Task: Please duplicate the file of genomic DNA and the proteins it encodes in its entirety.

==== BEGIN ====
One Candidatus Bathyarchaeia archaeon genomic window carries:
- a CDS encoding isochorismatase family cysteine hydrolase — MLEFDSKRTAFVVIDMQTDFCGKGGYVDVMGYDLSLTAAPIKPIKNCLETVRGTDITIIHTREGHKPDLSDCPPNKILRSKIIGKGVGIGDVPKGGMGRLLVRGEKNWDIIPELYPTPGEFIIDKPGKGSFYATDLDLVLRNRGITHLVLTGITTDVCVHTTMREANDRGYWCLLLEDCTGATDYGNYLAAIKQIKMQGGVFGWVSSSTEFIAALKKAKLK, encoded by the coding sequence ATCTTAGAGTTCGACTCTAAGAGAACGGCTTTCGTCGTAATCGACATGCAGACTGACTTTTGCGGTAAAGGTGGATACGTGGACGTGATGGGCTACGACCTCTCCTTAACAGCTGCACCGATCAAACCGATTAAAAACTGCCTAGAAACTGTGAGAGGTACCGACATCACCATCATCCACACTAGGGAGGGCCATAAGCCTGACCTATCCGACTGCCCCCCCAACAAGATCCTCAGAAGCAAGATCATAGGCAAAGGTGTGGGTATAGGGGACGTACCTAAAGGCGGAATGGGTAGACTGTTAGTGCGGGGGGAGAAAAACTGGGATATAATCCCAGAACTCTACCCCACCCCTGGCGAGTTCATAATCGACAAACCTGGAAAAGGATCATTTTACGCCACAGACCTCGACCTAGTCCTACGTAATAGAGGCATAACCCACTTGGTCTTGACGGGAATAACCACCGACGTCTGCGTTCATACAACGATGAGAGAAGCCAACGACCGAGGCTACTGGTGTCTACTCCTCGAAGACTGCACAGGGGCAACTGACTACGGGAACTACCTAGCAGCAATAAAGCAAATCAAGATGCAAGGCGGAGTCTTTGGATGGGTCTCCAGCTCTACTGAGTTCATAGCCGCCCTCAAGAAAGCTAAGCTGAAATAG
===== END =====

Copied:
One Candidatus Bathyarchaeia archaeon genomic window carries:
- a CDS encoding isochorismatase family cysteine hydrolase — MLEFDSKRTAFVVIDMQTDFCGKGGYVDVMGYDLSLTAAPIKPIKNCLETVRGTDITIIHTREGHKPDLSDCPPNKILRSKIIGKGVGIGDVPKGGMGRLLVRGEKNWDIIPELYPTPGEFIIDKPGKGSFYATDLDLVLRNRGITHLVLTGITTDVCVHTTMREANDRGYWCLLLEDCTGATDYGNYLAAIKQIKMQGGVFGWVSSSTEFIAALKKAKLK, encoded by the coding sequence ATCTTAGAGTTCGACTCTAAGAGAACGGCTTTCGTCGTAATCGACATGCAGACTGACTTTTGCGGTAAAGGTGGATACGTGGACGTGATGGGCTACGACCTCTCCTTAACAGCTGCACCGATCAAACCGATTAAAAACTGCCTAGAAACTGTGAGAGGTACCGACATCACCATCATCCACACTAGGGAGGGCCATAAGCCTGACCTATCCGACTGCCCCCCCAACAAGATCCTCAGAAGCAAGATCATAGGCAAAGGTGTGGGTATAGGGGACGTACCTAAAGGCGGAATGGGTAGACTGTTAGTGCGGGGGGAGAAAAACTGGGATATAATCCCAGAACTCTACCCCACCCCTGGCGAGTTCATAATCGACAAACCTGGAAAAGGATCATTTTACGCCACAGACCTCGACCTAGTCCTACGTAATAGAGGCATAACCCACTTGGTCTTGACGGGAATAACCACCGACGTCTGCGTTCATACAACGATGAGAGAAGCCAACGACCGAGGCTACTGGTGTCTACTCCTCGAAGACTGCACAGGGGCAACTGACTACGGGAACTACCTAGCAGCAATAAAGCAAATCAAGATGCAAGGCGGAGTCTTTGGATGGGTCTCCAGCTCTACTGAGTTCATAGCCGCCCTCAAGAAAGCTAAGCTGAAATAG